Georgia Gov. Deal Honors Three Companies as 2015 Forestry For Wildlife Partners

3,986 Acres Protected Along Georgia’s Altamaha River
Georgia DNR Wildlife Resources Division
Georgia DNR Wildlife Resources Division

Georgia  -( Gov. Nathan Deal recognized three corporate forest landowners today for their stewardship and land management practices benefiting Georgia’s wildlife.

Plum Creek, Georgia Power and CatchMark Timber Trust were honored by Gov. Deal as 2015 partners in the Forestry for Wildlife Partnership, a program administered by the Georgia Department of Natural Resources’ Wildlife Resources Division.

Forestry for Wildlife Partnership is a voluntary program that promotes sustainable forest and wildlife conservation in corporate forestry practices. Partners select and tailor guidelines to improve management for reforestation, harvesting techniques, recreation, sensitive sites and outreach.

Representatives were recognized in a brief ceremony Wednesday at the State Capitol including DNR Commissioner Mark Williams, DNR Wildlife Resources Division Director Dan Forster, division Assistant Director Mark Whitney and others.

Forster noted that with more than 90 percent of Georgia forestland in private ownership, successful wildlife management requires conservation leadership in the state’s private and corporate sector. The 2015 partners had a positive impact for wildlife on approximately 1 million acres.
And these companies have long been part of this conservation program: Georgia Power since it started in 1999, Plum Creek since 2004 and CatchMark Timber Trust since 2011.

The Wildlife Resources Division recognized the three as Forestry for Wildlife Partners for:

  • Preparing wildlife conservation plans that detail natural resource inventories and outline management strategies that combine forest and wildlife aspects.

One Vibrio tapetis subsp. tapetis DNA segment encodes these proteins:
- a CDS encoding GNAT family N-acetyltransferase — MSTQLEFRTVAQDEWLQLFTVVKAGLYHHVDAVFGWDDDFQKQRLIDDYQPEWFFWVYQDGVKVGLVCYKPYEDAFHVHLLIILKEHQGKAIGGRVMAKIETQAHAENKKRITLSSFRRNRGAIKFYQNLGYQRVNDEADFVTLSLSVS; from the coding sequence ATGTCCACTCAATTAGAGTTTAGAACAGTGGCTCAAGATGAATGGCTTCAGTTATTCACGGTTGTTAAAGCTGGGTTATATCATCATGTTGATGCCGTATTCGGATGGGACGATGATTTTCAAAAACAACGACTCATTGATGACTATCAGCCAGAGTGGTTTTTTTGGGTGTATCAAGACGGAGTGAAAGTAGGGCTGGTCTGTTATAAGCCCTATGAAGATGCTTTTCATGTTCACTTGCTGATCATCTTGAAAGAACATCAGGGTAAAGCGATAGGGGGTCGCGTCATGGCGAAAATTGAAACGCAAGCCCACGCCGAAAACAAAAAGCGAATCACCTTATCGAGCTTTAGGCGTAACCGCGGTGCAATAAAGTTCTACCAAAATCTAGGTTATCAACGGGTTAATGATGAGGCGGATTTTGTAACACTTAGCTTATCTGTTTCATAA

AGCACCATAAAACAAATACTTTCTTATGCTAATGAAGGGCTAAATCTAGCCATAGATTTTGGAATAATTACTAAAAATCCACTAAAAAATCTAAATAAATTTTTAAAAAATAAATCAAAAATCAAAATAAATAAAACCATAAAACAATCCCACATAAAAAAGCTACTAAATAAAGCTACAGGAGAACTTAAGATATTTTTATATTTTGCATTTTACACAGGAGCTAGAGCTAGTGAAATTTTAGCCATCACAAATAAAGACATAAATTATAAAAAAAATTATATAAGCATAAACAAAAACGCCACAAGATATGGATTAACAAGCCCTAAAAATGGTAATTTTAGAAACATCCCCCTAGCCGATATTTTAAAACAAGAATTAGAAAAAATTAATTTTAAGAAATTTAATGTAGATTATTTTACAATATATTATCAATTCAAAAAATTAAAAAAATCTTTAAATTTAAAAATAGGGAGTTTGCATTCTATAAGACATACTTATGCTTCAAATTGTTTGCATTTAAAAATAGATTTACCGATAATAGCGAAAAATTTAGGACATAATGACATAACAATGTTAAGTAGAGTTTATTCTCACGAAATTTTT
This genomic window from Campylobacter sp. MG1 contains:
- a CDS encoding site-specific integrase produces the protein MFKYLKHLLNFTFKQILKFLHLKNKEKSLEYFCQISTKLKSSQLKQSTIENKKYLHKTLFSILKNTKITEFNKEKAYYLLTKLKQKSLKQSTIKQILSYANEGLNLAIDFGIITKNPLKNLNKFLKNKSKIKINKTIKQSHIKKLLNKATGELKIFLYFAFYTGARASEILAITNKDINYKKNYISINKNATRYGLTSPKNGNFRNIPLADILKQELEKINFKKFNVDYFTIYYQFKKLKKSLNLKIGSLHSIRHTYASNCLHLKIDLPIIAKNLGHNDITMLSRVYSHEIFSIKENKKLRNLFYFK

• Providing internal training opportunities for employees on how to blend forestland management with wildlife-friendly practices for multiple natural resource benefits.
  • Incorporating wildlife management into land-use planning and timber management practices.
  • Providing valuable data for Wildlife Resources Division research projects.
  • Providing public recreational opportunities on corporate forestlands.
  • Participating in partnerships with conservation organizations.
  • Managing riparian forests for wildlife use and water quality protection.

Habitat abundance and natural quality are the foundation for wildlife. Georgia has more than 24 million acres of forestland. Of that, corporate forest landowners manage about 12 percent.

The efforts of Forestry for Wildlife partners have benefited endangered red-cockaded woodpecker habitats, bald eagle and swallow-tailed kite nesting, wetlands critical to protected reptiles and amphibians, and rare remnant Coosa Valley and Black Belt prairie habitats containing endangered plants. The partnerships also provide the public with many opportunities to enjoy the outdoors, including hunting, fishing and wildlife viewing.

All of the conservation enhancement components and reporting procedures are compatible with the Sustainable Forestry Initiative Inc., a voluntary approach in the forest industry to maintain high environmental standards on lands managed by corporate landowners.

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